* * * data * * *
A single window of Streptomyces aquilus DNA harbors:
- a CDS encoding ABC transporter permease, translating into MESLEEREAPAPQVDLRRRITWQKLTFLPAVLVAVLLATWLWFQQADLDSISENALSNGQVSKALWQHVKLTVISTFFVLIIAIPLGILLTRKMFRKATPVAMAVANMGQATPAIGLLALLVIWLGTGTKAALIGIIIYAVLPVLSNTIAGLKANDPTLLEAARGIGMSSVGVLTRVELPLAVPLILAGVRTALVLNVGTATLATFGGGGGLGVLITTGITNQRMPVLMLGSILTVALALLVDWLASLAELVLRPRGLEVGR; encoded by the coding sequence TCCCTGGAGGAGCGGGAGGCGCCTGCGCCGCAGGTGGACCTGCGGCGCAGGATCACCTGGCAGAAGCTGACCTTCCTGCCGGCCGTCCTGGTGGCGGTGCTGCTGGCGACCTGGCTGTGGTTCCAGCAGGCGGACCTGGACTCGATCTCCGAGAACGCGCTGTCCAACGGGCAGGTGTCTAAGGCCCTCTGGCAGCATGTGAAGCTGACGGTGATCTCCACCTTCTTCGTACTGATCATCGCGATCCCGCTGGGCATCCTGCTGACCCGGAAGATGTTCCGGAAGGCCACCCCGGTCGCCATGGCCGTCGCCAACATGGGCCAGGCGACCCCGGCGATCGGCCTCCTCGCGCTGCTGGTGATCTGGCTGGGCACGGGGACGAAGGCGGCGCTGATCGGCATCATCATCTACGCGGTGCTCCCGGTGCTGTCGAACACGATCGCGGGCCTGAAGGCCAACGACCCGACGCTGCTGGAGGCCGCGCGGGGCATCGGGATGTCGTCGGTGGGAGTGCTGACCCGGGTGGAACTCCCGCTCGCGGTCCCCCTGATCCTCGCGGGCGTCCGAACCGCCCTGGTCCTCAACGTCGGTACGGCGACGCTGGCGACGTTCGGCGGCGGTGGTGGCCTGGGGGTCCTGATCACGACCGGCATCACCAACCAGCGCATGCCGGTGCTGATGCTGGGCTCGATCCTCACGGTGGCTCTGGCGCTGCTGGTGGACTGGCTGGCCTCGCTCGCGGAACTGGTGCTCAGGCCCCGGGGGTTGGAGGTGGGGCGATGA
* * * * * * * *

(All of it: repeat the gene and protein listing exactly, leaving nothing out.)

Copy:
A single window of Streptomyces aquilus DNA harbors:
- a CDS encoding ABC transporter permease, translating into MESLEEREAPAPQVDLRRRITWQKLTFLPAVLVAVLLATWLWFQQADLDSISENALSNGQVSKALWQHVKLTVISTFFVLIIAIPLGILLTRKMFRKATPVAMAVANMGQATPAIGLLALLVIWLGTGTKAALIGIIIYAVLPVLSNTIAGLKANDPTLLEAARGIGMSSVGVLTRVELPLAVPLILAGVRTALVLNVGTATLATFGGGGGLGVLITTGITNQRMPVLMLGSILTVALALLVDWLASLAELVLRPRGLEVGR; encoded by the coding sequence TCCCTGGAGGAGCGGGAGGCGCCTGCGCCGCAGGTGGACCTGCGGCGCAGGATCACCTGGCAGAAGCTGACCTTCCTGCCGGCCGTCCTGGTGGCGGTGCTGCTGGCGACCTGGCTGTGGTTCCAGCAGGCGGACCTGGACTCGATCTCCGAGAACGCGCTGTCCAACGGGCAGGTGTCTAAGGCCCTCTGGCAGCATGTGAAGCTGACGGTGATCTCCACCTTCTTCGTACTGATCATCGCGATCCCGCTGGGCATCCTGCTGACCCGGAAGATGTTCCGGAAGGCCACCCCGGTCGCCATGGCCGTCGCCAACATGGGCCAGGCGACCCCGGCGATCGGCCTCCTCGCGCTGCTGGTGATCTGGCTGGGCACGGGGACGAAGGCGGCGCTGATCGGCATCATCATCTACGCGGTGCTCCCGGTGCTGTCGAACACGATCGCGGGCCTGAAGGCCAACGACCCGACGCTGCTGGAGGCCGCGCGGGGCATCGGGATGTCGTCGGTGGGAGTGCTGACCCGGGTGGAACTCCCGCTCGCGGTCCCCCTGATCCTCGCGGGCGTCCGAACCGCCCTGGTCCTCAACGTCGGTACGGCGACGCTGGCGACGTTCGGCGGCGGTGGTGGCCTGGGGGTCCTGATCACGACCGGCATCACCAACCAGCGCATGCCGGTGCTGATGCTGGGCTCGATCCTCACGGTGGCTCTGGCGCTGCTGGTGGACTGGCTGGCCTCGCTCGCGGAACTGGTGCTCAGGCCCCGGGGGTTGGAGGTGGGGCGATGA